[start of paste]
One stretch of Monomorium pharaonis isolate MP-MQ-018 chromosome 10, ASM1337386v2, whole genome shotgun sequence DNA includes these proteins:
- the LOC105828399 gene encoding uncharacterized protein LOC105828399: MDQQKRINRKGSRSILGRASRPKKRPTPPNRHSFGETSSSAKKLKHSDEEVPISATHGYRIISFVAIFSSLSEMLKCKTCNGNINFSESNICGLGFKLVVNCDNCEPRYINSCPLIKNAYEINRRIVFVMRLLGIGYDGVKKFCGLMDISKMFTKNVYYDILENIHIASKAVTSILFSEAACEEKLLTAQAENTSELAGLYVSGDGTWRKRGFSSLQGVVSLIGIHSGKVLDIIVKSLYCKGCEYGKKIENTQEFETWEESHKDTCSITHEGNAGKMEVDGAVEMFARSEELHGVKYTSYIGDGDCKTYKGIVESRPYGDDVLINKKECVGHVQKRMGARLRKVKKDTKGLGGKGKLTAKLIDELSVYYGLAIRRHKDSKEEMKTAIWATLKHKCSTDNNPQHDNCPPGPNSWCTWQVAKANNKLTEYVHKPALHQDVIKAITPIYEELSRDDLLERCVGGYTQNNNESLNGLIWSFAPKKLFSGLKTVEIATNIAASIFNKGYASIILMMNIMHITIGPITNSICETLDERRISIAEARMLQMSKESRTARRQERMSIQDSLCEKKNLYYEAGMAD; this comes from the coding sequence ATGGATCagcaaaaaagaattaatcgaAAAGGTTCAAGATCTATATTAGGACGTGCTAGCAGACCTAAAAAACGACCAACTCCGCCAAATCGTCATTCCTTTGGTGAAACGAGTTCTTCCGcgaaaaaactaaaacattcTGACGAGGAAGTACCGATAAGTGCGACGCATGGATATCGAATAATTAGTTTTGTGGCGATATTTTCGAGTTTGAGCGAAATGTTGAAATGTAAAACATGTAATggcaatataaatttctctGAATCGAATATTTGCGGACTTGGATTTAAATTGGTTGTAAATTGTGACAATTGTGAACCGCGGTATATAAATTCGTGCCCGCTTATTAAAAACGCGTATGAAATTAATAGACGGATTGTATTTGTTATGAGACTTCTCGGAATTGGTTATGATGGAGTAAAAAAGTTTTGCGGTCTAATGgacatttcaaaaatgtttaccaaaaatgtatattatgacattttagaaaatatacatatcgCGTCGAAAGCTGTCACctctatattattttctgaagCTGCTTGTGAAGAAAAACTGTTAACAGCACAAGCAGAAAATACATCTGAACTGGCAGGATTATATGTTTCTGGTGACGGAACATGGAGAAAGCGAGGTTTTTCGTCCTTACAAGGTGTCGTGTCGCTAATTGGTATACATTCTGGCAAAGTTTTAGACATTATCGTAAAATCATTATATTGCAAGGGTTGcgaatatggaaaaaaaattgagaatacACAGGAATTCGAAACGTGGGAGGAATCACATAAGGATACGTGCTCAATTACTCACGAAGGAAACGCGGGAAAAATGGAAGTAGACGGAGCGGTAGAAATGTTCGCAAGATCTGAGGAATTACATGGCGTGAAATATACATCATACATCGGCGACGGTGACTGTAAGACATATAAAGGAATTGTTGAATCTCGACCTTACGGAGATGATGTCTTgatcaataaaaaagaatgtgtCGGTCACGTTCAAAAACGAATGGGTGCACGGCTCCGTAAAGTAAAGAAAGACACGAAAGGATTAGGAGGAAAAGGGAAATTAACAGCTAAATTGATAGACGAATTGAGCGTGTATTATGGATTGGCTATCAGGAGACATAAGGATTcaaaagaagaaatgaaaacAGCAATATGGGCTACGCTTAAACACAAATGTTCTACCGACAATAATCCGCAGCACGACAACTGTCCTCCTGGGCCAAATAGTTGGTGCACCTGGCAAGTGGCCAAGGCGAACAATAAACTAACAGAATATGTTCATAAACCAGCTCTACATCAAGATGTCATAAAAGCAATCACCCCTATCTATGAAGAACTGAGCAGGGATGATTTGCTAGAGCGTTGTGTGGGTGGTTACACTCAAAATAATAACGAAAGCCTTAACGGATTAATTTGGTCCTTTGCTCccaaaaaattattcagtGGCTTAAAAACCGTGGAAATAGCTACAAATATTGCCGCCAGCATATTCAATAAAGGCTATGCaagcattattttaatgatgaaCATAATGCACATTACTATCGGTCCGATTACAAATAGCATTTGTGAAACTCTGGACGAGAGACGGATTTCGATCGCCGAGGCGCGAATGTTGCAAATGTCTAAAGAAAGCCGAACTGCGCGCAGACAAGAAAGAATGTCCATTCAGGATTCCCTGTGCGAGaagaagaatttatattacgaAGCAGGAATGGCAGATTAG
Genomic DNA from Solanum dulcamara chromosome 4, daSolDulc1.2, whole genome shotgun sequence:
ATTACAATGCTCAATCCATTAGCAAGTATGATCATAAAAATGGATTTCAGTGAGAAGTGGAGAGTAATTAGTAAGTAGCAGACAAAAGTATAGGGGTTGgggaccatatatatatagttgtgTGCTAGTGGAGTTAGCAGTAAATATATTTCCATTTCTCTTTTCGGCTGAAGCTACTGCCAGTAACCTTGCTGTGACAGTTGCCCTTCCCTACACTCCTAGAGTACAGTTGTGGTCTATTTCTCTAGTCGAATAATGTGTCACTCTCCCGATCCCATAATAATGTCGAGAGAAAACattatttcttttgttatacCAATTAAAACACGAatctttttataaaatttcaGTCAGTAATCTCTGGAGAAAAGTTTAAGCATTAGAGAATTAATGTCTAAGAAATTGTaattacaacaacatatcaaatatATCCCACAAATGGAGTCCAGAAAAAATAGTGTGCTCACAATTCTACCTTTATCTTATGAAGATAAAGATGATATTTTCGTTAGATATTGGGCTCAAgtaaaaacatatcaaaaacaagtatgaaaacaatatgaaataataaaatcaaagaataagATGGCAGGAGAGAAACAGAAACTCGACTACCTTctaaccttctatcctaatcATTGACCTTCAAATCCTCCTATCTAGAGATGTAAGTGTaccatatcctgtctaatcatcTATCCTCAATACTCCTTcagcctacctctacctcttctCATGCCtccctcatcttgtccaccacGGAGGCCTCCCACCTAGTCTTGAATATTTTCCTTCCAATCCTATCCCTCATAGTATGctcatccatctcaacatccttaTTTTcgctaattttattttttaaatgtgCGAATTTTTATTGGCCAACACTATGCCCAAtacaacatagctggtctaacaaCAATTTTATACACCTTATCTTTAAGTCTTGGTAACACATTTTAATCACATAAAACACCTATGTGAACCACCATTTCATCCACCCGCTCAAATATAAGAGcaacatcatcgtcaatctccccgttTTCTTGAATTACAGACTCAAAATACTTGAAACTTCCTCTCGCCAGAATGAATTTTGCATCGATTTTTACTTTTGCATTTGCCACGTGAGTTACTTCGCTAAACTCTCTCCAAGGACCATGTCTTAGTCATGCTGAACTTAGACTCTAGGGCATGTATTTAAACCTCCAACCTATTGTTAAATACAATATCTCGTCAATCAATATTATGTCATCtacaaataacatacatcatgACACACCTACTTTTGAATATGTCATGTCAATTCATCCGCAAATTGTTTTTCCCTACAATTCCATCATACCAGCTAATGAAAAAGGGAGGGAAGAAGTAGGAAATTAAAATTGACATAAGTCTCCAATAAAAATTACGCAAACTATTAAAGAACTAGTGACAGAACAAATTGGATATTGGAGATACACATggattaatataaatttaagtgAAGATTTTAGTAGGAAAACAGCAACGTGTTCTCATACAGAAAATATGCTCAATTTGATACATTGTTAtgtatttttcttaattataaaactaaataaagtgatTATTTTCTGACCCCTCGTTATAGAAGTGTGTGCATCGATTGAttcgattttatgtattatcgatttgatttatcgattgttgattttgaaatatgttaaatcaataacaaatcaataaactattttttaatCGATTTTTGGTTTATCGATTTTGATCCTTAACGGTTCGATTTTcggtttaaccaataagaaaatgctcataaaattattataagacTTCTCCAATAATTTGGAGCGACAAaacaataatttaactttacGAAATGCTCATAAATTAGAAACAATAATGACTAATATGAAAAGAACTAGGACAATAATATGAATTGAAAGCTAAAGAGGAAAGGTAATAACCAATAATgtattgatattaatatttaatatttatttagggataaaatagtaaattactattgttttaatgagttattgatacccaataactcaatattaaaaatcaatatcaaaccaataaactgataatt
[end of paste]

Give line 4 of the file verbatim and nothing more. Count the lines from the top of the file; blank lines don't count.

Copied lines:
ATTACAATGCTCAATCCATTAGCAAGTATGATCATAAAAATGGATTTCAGTGAGAAGTGGAGAGTAATTAGTAAGTAGCAGACAAAAGTATAGGGGTTGgggaccatatatatatagttgtgTGCTAGTGGAGTTAGCAGTAAATATATTTCCATTTCTCTTTTCGGCTGAAGCTACTGCCAGTAACCTTGCTGTGACAGTTGCCCTTCCCTACACTCCTAGAGTACAGTTGTGGTCTATTTCTCTAGTCGAATAATGTGTCACTCTCCCGATCCCATAATAATGTCGAGAGAAAACattatttcttttgttatacCAATTAAAACACGAatctttttataaaatttcaGTCAGTAATCTCTGGAGAAAAGTTTAAGCATTAGAGAATTAATGTCTAAGAAATTGTaattacaacaacatatcaaatatATCCCACAAATGGAGTCCAGAAAAAATAGTGTGCTCACAATTCTACCTTTATCTTATGAAGATAAAGATGATATTTTCGTTAGATATTGGGCTCAAgtaaaaacatatcaaaaacaagtatgaaaacaatatgaaataataaaatcaaagaataagATGGCAGGAGAGAAACAGAAACTCGACTACCTTctaaccttctatcctaatcATTGACCTTCAAATCCTCCTATCTAGAGATGTAAGTGTaccatatcctgtctaatcatcTATCCTCAATACTCCTTcagcctacctctacctcttctCATGCCtccctcatcttgtccaccacGGAGGCCTCCCACCTAGTCTTGAATATTTTCCTTCCAATCCTATCCCTCATAGTATGctcatccatctcaacatccttaTTTTcgctaattttattttttaaatgtgCGAATTTTTATTGGCCAACACTATGCCCAAtacaacatagctggtctaacaaCAATTTTATACACCTTATCTTTAAGTCTTGGTAACACATTTTAATCACATAAAACACCTATGTGAACCACCATTTCATCCACCCGCTCAAATATAAGAGcaacatcatcgtcaatctccccgttTTCTTGAATTACAGACTCAAAATACTTGAAACTTCCTCTCGCCAGAATGAATTTTGCATCGATTTTTACTTTTGCATTTGCCACGTGAGTTACTTCGCTAAACTCTCTCCAAGGACCATGTCTTAGTCATGCTGAACTTAGACTCTAGGGCATGTATTTAAACCTCCAACCTATTGTTAAATACAATATCTCGTCAATCAATATTATGTCATCtacaaataacatacatcatgACACACCTACTTTTGAATATGTCATGTCAATTCATCCGCAAATTGTTTTTCCCTACAATTCCATCATACCAGCTAATGAAAAAGGGAGGGAAGAAGTAGGAAATTAAAATTGACATAAGTCTCCAATAAAAATTACGCAAACTATTAAAGAACTAGTGACAGAACAAATTGGATATTGGAGATACACATggattaatataaatttaagtgAAGATTTTAGTAGGAAAACAGCAACGTGTTCTCATACAGAAAATATGCTCAATTTGATACATTGTTAtgtatttttcttaattataaaactaaataaagtgatTATTTTCTGACCCCTCGTTATAGAAGTGTGTGCATCGATTGAttcgattttatgtattatcgatttgatttatcgattgttgattttgaaatatgttaaatcaataacaaatcaataaactattttttaatCGATTTTTGGTTTATCGATTTTGATCCTTAACGGTTCGATTTTcggtttaaccaataagaaaatgctcataaaattattataagacTTCTCCAATAATTTGGAGCGACAAaacaataatttaactttacGAAATGCTCATAAATTAGAAACAATAATGACTAATATGAAAAGAACTAGGACAATAATATGAATTGAAAGCTAAAGAGGAAAGGTAATAACCAATAATgtattgatattaatatttaatatttatttagggataaaatagtaaattactattgttttaatgagttattgatacccaataactcaatattaaaaatcaatatcaaaccaataaactgataatt